Fallout from 2013’s massive security breach at retail giant Target continued last week as Chairman and CEO Gregg Steinhafel resigned effective immediately.
Steinhafel, 59, who had been with the company for 35 years, rose through the ranks to become CEO in 2008 and Chairman in 2009. “He was the public face of the breach. The company struggled to recover from it,” said Cynthia Larose, chair of the privacy and security practice at the law firm Mintz Levin. Steinhafel is the first boss of a major corporation to lose his job over such a high-profile information security breach.
A staggering 110 million Target customers had their personal information exposed by the hack. Target’s reputation has taken a beating since the December 2013 attack. The company spent $61 million in the aftermath of the customer data breach and struggled to hold onto customers while overall sales plummeted.
“Now is the right time for new leadership at Target,” Steinhafel wrote in a letter to the board, saying the company is taking steps to recover from the problem.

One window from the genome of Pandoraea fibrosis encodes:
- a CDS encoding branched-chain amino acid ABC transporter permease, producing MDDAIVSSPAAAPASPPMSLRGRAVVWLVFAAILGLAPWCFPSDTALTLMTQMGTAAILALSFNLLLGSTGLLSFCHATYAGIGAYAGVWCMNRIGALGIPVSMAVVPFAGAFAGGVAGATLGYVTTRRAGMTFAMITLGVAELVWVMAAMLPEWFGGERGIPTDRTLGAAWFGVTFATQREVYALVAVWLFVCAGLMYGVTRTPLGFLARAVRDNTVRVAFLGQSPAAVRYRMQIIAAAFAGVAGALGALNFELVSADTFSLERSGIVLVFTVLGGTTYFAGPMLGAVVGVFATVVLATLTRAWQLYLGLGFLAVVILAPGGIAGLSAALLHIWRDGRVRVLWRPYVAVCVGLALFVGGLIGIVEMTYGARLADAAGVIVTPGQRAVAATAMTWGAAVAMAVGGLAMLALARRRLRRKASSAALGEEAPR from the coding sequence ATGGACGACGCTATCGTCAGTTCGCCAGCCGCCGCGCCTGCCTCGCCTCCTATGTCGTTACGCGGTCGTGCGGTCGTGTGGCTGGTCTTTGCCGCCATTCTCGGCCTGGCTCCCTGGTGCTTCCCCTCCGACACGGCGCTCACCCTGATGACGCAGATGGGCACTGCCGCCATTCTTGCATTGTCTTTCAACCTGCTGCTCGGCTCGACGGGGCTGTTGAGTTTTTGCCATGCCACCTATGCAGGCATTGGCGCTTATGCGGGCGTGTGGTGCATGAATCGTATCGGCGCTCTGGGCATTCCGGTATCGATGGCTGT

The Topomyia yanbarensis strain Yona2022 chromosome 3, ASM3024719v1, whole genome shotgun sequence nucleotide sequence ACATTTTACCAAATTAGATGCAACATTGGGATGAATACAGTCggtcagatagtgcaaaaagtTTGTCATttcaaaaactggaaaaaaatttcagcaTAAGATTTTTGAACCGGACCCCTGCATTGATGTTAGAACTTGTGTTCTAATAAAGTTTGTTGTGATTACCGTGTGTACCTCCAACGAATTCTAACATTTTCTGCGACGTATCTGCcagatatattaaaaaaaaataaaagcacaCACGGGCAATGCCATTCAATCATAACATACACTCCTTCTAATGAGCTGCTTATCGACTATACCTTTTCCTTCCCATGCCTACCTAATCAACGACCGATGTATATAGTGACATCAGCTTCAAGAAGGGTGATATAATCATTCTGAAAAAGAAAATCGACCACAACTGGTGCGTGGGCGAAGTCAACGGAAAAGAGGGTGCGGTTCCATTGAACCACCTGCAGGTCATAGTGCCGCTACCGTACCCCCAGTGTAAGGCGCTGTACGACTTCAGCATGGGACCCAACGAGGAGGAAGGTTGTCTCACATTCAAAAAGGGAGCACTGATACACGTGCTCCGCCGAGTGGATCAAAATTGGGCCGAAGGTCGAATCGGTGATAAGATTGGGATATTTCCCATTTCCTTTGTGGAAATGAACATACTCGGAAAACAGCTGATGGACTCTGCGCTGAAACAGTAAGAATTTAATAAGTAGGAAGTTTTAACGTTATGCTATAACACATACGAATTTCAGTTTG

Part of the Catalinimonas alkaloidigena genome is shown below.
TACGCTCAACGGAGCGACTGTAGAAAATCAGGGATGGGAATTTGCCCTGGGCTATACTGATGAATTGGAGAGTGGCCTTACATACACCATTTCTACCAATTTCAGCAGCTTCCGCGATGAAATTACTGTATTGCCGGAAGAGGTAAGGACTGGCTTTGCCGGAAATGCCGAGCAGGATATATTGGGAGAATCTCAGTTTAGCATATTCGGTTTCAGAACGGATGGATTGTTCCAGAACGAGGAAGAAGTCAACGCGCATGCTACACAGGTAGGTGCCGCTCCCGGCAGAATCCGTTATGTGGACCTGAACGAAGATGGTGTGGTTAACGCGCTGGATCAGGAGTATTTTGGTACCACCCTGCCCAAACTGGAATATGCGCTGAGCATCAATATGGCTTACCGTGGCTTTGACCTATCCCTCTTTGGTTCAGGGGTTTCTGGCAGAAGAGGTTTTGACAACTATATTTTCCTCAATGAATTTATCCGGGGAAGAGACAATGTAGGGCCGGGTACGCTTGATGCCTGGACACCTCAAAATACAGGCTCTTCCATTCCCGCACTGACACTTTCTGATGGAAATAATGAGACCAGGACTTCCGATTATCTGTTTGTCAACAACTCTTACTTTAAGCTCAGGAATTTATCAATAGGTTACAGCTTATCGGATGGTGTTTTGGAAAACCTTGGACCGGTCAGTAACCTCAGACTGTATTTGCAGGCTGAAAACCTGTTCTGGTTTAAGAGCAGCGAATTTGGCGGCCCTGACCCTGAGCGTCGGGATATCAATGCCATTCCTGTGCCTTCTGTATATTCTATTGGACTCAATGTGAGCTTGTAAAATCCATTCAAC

After news of Steinhafel’s departure the company’s stock fell more than 3%, or $2.14 a share, to close at $59.87. Chief Financial Officer John Mulligan was named interim president and CEO while Target searches for a new leader.
I addressed the significance of the breach in my April post about why we need smarter credit cards as I am concerned about the safety of our customers wherever they shop –either online or in stores. Steinhafel had announced in February of 2014 that Target would be moving away from magnetic strip technology credit and debit cards to chip-enabled debit cards, which are encrypted and therefore safer. While this is a great first step in helping Target customers recover their confidence in the brand, it will probably be a while before the safer, chip-enabled smartcards become the standard for American consumers.
To stay safe and make sure you are protected against identity theft, why not sign up today for IdentityForce’s UltraSecure+Credit? It continuously monitors your credit and personal information, comes with $1 million of identity theft insurance, and offers complete recovery services.
Image courtesy of Flickr user Mike Mozart.